A disadvantage of this two-step approach is that it assumes that the input to any preprocessor is something which could reasonably be read by the compiler/tool creating documentation, which may not always be the case.


Our current prototype associates comments with definitions within the compiler itself. This relies on a patch to the OCaml compiler (pull request #51 on GitHub). Comment association is activated by the -doc command-line flag. It uses (a rewritten version of) the same two-step algorithm currently used by OCamldoc. The comments are then attached to the appropriate node in the syntax tree as an attribute. These attributes are passed through the type-checker and appear in .cmt/.cmti files, where they can be read by other tools.


We intend to move away from the two-step approach taken by OCamldoc. To do this we will need to simplify the rules for associating comments with definitions. One suggestion was to use the same rules as attributes, however that seems to be overly restrictive. So the approach we hope to take is to keep quite close to what OCamldoc currently supports, but disallow some of the more ambiguous cases. For example,

val x : int
(** Is this for x or y? *)
val y : float

may well not be supported in our final version. We will take care to understand the impact of such design decisions and we hope to arrive at a robust solution for the future. By avoiding the two-step approach, it should be safe to always turn on comment association rather than requiring a -doc command-line flag.

Parsing the contents of comments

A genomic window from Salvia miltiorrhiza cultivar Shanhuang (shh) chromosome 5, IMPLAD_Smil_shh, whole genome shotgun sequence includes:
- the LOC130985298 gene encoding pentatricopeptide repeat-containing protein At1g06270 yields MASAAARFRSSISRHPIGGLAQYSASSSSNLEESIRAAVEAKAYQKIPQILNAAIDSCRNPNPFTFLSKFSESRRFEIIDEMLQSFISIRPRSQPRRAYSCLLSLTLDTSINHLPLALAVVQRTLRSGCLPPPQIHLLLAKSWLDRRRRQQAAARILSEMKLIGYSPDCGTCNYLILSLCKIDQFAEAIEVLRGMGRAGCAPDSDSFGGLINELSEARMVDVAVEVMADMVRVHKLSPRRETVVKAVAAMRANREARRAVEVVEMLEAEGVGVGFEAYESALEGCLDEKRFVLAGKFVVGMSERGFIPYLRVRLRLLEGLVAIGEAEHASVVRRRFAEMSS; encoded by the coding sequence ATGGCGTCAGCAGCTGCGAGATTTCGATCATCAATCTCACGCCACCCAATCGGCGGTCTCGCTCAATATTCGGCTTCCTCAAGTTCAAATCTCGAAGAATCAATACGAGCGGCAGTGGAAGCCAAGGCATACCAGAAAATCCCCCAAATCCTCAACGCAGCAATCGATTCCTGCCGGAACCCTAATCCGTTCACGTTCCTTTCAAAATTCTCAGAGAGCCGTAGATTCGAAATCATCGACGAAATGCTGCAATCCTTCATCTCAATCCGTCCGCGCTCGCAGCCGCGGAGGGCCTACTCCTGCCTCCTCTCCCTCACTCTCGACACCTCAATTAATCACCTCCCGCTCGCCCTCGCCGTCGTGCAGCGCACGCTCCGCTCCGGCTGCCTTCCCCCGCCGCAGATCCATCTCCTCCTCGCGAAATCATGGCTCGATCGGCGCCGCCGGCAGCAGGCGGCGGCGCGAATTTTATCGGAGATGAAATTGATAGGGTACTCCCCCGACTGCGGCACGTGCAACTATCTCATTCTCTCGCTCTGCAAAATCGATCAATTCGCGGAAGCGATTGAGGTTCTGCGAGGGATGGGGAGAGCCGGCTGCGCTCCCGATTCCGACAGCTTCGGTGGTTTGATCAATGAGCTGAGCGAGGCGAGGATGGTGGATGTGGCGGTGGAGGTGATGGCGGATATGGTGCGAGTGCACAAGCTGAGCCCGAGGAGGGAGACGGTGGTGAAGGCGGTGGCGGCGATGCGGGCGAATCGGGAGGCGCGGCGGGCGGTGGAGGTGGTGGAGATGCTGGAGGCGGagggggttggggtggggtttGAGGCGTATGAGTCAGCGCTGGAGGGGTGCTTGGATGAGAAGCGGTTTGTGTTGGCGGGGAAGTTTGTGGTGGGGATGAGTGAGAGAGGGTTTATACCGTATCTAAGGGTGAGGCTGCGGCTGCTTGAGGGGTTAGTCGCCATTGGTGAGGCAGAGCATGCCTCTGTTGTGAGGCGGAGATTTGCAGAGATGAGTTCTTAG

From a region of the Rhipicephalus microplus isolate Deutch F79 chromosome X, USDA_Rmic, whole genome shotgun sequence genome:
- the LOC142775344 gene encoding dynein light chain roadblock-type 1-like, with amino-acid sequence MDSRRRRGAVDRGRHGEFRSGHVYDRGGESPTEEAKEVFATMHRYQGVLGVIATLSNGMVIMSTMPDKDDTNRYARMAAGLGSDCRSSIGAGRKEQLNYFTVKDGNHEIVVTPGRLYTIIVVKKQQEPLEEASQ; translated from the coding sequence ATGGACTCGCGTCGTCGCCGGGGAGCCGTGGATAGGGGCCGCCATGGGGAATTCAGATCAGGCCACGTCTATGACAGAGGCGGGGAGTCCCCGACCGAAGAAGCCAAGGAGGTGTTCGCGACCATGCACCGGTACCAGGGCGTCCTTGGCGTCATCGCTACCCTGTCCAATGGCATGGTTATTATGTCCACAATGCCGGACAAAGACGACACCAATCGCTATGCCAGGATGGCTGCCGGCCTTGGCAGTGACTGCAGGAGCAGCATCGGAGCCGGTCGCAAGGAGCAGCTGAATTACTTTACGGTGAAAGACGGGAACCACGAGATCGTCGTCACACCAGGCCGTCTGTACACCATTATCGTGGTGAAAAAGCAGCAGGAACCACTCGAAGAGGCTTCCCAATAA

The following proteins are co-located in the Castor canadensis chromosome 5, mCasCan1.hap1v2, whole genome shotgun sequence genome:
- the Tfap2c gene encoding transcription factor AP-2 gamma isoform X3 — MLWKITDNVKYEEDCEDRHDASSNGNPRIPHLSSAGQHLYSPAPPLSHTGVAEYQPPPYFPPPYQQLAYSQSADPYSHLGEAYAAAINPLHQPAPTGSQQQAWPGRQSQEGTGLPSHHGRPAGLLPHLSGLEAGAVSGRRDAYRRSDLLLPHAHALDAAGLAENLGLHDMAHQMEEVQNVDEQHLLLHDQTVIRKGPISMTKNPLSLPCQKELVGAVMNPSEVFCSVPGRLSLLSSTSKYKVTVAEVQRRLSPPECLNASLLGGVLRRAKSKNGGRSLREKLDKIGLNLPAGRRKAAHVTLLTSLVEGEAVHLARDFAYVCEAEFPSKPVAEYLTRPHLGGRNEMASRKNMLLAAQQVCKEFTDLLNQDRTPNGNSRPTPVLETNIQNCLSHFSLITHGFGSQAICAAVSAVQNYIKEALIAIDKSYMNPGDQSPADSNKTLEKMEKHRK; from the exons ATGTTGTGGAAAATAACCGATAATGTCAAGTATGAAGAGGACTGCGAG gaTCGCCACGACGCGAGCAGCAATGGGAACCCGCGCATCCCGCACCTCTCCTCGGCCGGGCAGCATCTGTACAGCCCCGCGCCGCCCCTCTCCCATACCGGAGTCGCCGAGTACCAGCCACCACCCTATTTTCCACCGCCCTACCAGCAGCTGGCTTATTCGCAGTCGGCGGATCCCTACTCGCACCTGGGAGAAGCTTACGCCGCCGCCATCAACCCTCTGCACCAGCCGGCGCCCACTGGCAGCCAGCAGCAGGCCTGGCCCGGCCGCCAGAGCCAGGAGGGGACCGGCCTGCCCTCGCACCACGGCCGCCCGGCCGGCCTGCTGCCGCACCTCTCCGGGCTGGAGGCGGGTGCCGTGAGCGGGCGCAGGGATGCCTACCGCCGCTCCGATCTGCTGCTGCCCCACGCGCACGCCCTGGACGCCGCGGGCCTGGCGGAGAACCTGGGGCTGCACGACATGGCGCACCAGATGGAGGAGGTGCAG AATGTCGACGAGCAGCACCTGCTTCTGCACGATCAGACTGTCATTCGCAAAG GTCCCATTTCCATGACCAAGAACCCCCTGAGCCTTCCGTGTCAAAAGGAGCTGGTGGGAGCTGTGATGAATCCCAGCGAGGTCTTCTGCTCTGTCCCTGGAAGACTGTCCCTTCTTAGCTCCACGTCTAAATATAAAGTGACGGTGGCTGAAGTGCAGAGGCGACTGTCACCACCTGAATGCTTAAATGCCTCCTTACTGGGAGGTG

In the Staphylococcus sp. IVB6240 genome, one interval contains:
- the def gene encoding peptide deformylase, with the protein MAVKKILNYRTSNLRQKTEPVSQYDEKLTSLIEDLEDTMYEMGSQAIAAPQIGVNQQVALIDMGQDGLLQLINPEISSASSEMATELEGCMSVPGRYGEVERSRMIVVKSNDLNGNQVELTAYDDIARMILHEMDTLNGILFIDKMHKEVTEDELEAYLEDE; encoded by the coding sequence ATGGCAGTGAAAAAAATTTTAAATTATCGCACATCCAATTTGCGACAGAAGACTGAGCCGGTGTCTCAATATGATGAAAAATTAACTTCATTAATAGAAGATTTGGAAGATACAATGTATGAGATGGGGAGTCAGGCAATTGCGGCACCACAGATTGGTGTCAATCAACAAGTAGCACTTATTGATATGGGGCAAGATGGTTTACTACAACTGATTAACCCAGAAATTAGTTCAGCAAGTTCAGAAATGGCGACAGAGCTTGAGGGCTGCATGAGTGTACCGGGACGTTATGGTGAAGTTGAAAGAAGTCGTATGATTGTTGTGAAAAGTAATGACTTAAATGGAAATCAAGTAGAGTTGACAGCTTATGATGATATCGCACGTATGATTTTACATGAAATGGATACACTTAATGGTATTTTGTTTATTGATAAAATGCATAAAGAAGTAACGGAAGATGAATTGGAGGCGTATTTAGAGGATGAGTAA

Once you have associated documentation comments with definitions, you must parse the contents of these comments.


OCamldoc parses the contents of comments.


In our current prototype, the contents of comments are parsed in the compiler, so that the documentation attributes available in .cmt/.cmti files contain a structured representation of the documentation.


We intend to separate parsing the contents of documentation comments from the compiler. This means that the documentation will be stored as strings within the .cmt/.cmti files and parsed by external tools. This will allow the documentation language (and its parser) to evolve faster than the distribution cycle of the compiler.

Representing compilation units with types and documentation

The typed syntax tree stored in .cmt/.cmti files is not a convenient representation for generating documentation from, so the next stage is to convert the syntax tree and comments into some suitable intermediate form. In particular, this allows .cmt files and .cmti files to be treated uniformly.